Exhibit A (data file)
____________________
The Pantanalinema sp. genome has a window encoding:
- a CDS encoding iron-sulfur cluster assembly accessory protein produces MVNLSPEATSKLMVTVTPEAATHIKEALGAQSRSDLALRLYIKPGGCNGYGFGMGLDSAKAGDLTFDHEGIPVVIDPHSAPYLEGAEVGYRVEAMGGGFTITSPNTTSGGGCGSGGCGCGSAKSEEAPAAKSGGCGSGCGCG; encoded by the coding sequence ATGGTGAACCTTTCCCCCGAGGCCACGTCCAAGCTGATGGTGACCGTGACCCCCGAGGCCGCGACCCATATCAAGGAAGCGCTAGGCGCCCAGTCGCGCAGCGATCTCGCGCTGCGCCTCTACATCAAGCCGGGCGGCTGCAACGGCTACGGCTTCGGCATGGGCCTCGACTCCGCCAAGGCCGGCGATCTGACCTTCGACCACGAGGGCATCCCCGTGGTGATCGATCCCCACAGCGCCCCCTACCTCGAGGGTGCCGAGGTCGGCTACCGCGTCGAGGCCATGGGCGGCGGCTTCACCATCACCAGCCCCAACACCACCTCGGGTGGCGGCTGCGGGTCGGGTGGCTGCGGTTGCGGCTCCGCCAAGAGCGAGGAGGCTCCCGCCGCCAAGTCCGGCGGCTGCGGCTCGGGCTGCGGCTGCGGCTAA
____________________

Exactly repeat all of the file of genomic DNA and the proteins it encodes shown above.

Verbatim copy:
The Pantanalinema sp. genome has a window encoding:
- a CDS encoding iron-sulfur cluster assembly accessory protein produces MVNLSPEATSKLMVTVTPEAATHIKEALGAQSRSDLALRLYIKPGGCNGYGFGMGLDSAKAGDLTFDHEGIPVVIDPHSAPYLEGAEVGYRVEAMGGGFTITSPNTTSGGGCGSGGCGCGSAKSEEAPAAKSGGCGSGCGCG; encoded by the coding sequence ATGGTGAACCTTTCCCCCGAGGCCACGTCCAAGCTGATGGTGACCGTGACCCCCGAGGCCGCGACCCATATCAAGGAAGCGCTAGGCGCCCAGTCGCGCAGCGATCTCGCGCTGCGCCTCTACATCAAGCCGGGCGGCTGCAACGGCTACGGCTTCGGCATGGGCCTCGACTCCGCCAAGGCCGGCGATCTGACCTTCGACCACGAGGGCATCCCCGTGGTGATCGATCCCCACAGCGCCCCCTACCTCGAGGGTGCCGAGGTCGGCTACCGCGTCGAGGCCATGGGCGGCGGCTTCACCATCACCAGCCCCAACACCACCTCGGGTGGCGGCTGCGGGTCGGGTGGCTGCGGTTGCGGCTCCGCCAAGAGCGAGGAGGCTCCCGCCGCCAAGTCCGGCGGCTGCGGCTCGGGCTGCGGCTGCGGCTAA